It’s been way too long since I’ve written on a regular basis… this is the first complete piece I’ve written in years. I’m not a huge fan of sharing my own story… and since I always do things a bit backward… I am starting in the middle. The middle was my rock bottom.
I thought I could drink like a normal person. A seven-day trip to Houston to take care of two young children showed me how very wrong I was.
The two children I was taking care of were around the ages of 6 and 8. Their Mom had trusted me to take care of them while she went on a trip back east. I broke that trust and lost myself in the bottom of a bottle. The days ran like clockwork. I was able to get them off to school, pick them up and make them dinner. Once they were in bed, I thought I could drink like a normal person. I had earned this drink because I took care of the kids and the house. It was my reward for a job well done, a way to relax and unwind. That’s what normal people do right? Unlike a normal person, I didn’t stop with just one drink.
For the first time in years I was responsible for someone other than myself and I blew it. I blew it big time. Only the grace of God ensured that nothing tragic happened as a result of my selfish behavior and disease of alcoholism.
Friday was a half day of school for the boys, they were wild and crazy because it was the weekend and I started to unwind earlier than normal. I ended up passing out shortly after the boys went to bed at 9pm. I woke up at 4am and couldn’t fall back asleep. In my infinite wisdom, I thought having a drink would help. I didn’t stop at one or two or even three. I honestly couldn’t tell you how many drinks I had but there was no alcohol left in the house the next day. I didn’t pass out. I was the most drunk I had been in recent memory but I couldn’t go to sleep. At some point your body will reject the alcohol you consume and that’s what happened. The next thing I remember is hearing the 6 year old say:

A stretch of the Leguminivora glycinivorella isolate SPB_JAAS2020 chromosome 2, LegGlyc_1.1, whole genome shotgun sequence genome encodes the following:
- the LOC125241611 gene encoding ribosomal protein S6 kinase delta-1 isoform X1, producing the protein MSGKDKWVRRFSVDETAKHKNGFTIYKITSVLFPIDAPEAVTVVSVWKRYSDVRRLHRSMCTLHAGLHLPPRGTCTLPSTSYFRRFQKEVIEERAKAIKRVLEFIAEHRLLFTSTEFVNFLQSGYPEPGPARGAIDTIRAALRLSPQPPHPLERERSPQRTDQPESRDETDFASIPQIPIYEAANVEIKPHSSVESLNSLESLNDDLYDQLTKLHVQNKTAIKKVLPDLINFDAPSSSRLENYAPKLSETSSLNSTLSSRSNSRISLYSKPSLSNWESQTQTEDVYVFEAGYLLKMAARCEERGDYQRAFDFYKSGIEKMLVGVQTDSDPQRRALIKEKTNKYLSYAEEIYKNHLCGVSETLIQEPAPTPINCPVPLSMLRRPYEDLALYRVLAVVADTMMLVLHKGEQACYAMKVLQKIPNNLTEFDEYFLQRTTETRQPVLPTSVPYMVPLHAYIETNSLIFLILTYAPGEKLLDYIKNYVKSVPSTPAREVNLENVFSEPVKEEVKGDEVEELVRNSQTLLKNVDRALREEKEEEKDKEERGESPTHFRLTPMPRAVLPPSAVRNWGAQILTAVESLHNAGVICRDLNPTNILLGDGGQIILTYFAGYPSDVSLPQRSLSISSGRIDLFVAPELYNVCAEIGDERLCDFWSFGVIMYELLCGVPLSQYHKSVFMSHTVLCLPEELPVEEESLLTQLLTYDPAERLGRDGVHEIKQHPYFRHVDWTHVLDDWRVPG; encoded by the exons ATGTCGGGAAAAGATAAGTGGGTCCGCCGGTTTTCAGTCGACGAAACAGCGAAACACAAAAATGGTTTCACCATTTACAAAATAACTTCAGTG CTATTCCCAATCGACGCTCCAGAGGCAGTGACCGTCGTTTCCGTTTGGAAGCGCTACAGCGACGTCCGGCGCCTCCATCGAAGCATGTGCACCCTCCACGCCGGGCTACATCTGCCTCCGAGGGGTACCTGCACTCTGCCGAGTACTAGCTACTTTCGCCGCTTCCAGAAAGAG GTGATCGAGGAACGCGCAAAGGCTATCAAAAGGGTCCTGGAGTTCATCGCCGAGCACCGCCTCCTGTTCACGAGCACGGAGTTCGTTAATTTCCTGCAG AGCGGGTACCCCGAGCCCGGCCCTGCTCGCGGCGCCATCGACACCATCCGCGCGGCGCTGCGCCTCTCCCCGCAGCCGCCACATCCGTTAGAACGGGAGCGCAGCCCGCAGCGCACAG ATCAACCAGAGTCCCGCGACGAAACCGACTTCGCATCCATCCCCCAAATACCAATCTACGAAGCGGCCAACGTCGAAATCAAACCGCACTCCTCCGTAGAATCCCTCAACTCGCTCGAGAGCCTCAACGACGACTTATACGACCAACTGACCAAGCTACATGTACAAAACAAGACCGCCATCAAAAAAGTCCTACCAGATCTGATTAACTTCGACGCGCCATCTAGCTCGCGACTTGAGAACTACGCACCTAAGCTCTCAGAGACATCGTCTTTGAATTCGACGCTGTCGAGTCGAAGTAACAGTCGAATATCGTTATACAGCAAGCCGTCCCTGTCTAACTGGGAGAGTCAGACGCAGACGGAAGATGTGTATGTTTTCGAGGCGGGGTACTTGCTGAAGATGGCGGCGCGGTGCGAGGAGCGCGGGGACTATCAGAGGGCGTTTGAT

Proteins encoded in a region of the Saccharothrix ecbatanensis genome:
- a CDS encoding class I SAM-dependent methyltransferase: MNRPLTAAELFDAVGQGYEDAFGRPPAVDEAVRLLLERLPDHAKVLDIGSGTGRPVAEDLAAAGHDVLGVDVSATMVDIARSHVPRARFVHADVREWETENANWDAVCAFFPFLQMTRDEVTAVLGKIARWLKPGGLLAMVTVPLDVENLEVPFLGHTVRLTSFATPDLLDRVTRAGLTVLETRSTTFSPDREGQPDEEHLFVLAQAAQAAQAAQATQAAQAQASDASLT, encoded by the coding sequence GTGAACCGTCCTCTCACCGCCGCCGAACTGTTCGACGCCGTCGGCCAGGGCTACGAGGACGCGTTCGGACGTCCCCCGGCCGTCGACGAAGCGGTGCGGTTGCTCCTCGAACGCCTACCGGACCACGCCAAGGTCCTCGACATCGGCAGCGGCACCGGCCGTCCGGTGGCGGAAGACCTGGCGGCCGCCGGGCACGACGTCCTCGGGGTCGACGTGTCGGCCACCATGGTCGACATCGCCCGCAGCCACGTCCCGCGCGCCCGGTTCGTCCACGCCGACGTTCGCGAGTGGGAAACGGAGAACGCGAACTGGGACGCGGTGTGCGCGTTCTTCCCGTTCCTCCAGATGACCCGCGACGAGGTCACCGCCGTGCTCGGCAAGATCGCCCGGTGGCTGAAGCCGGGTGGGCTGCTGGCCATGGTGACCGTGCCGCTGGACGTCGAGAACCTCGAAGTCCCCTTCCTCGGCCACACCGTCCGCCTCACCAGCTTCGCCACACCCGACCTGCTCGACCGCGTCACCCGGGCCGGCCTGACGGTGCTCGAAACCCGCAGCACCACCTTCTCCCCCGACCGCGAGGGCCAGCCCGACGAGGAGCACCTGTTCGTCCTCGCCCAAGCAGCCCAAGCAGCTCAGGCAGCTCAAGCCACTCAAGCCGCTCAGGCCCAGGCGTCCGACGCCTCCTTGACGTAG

“It’s okay Alexis, Mom gets sick like this too. I’ll take care of you.” He had brought me a bottle of water a lunchable and a picture he had just drawn. It was 6am on Saturday and I was on the bathroom floor.
It is not a pretty picture because the disease of alcoholism isn’t pretty. It’s raw, it’s horrific and approximately 16.7 million people (one in every 12 adults) suffer from alcohol abuse.
One simple, loving and nurturing child did what the years of arguing with my family, an abusive relationship, a melted cornea and a house fire that took 20% of my skin could not. It brought me to my knees. This was my moment of surrender.
Whether it was the wisdom of a child that had seen too much or divine intervention the end result was me saying, “Never Again”. I felt hollow, broken and alone. This was a battle I could never win. The ‘weapons’ I had were useless because this was God’s battle, not mine. Mercy was delivered when I surrendered to this battle against myself to Him.
“The Lord does not save with sword and spear; for the battle is the Lord’s…” 1 Samuel 17:47
God brought my true rock bottom in the form of a 6 year old child that loved and trusted me unconditionally. The physical rock bottoms from a hard decade of drinking didn’t shake my soul, they only affected me on a base level of vanity and ego. The soul shake, yeah, that one got me. Now, almost 8 years later, the kids are grown up and they are doing just fine. For me, there isn’t a day that goes by that I don’t kneel in surrender, gratitude and in awe of a power greater than myself that loved me at my worst. He gave me purpose and a vision for how to carry this message. God doesn’t give us more than we can handle. He also doesn’t give us less.
This path isn’t easy, it isn’t glamorous, but it’s the calling that God gave me and I have work to do.
“She sets about her work vigorously; her arms are strong for her tasks.” Proverbs 31:17